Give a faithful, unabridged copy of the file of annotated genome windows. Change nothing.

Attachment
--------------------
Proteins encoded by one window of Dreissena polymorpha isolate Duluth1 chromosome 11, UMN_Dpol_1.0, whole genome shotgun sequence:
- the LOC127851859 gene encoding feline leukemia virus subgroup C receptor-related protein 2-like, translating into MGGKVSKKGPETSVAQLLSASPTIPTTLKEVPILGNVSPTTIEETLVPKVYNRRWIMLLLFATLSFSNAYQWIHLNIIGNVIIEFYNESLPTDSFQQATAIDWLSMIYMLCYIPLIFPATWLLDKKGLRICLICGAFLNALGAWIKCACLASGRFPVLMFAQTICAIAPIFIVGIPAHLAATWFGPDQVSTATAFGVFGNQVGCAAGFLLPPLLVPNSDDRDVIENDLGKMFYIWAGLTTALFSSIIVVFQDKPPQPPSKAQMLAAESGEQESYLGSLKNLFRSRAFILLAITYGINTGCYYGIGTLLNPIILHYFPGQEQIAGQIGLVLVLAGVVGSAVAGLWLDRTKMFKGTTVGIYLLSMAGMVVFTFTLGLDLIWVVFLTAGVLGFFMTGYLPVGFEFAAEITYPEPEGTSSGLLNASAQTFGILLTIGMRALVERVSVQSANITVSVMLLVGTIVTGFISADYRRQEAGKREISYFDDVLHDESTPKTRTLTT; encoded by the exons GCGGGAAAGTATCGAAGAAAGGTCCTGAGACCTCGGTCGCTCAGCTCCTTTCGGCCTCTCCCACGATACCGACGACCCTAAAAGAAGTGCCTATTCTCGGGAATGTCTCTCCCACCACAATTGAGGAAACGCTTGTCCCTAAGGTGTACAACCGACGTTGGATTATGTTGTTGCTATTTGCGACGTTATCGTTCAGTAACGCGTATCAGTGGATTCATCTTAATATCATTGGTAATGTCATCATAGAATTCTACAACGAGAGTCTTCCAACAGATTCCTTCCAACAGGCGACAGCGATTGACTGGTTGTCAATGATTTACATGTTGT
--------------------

Proteins encoded by one window of Dreissena polymorpha isolate Duluth1 chromosome 11, UMN_Dpol_1.0, whole genome shotgun sequence:
- the LOC127851859 gene encoding feline leukemia virus subgroup C receptor-related protein 2-like, translating into MGGKVSKKGPETSVAQLLSASPTIPTTLKEVPILGNVSPTTIEETLVPKVYNRRWIMLLLFATLSFSNAYQWIHLNIIGNVIIEFYNESLPTDSFQQATAIDWLSMIYMLCYIPLIFPATWLLDKKGLRICLICGAFLNALGAWIKCACLASGRFPVLMFAQTICAIAPIFIVGIPAHLAATWFGPDQVSTATAFGVFGNQVGCAAGFLLPPLLVPNSDDRDVIENDLGKMFYIWAGLTTALFSSIIVVFQDKPPQPPSKAQMLAAESGEQESYLGSLKNLFRSRAFILLAITYGINTGCYYGIGTLLNPIILHYFPGQEQIAGQIGLVLVLAGVVGSAVAGLWLDRTKMFKGTTVGIYLLSMAGMVVFTFTLGLDLIWVVFLTAGVLGFFMTGYLPVGFEFAAEITYPEPEGTSSGLLNASAQTFGILLTIGMRALVERVSVQSANITVSVMLLVGTIVTGFISADYRRQEAGKREISYFDDVLHDESTPKTRTLTT; encoded by the exons GCGGGAAAGTATCGAAGAAAGGTCCTGAGACCTCGGTCGCTCAGCTCCTTTCGGCCTCTCCCACGATACCGACGACCCTAAAAGAAGTGCCTATTCTCGGGAATGTCTCTCCCACCACAATTGAGGAAACGCTTGTCCCTAAGGTGTACAACCGACGTTGGATTATGTTGTTGCTATTTGCGACGTTATCGTTCAGTAACGCGTATCAGTGGATTCATCTTAATATCATTGGTAATGTCATCATAGAATTCTACAACGAGAGTCTTCCAACAGATTCCTTCCAACAGGCGACAGCGATTGACTGGTTGTCAATGATTTACATGTTGT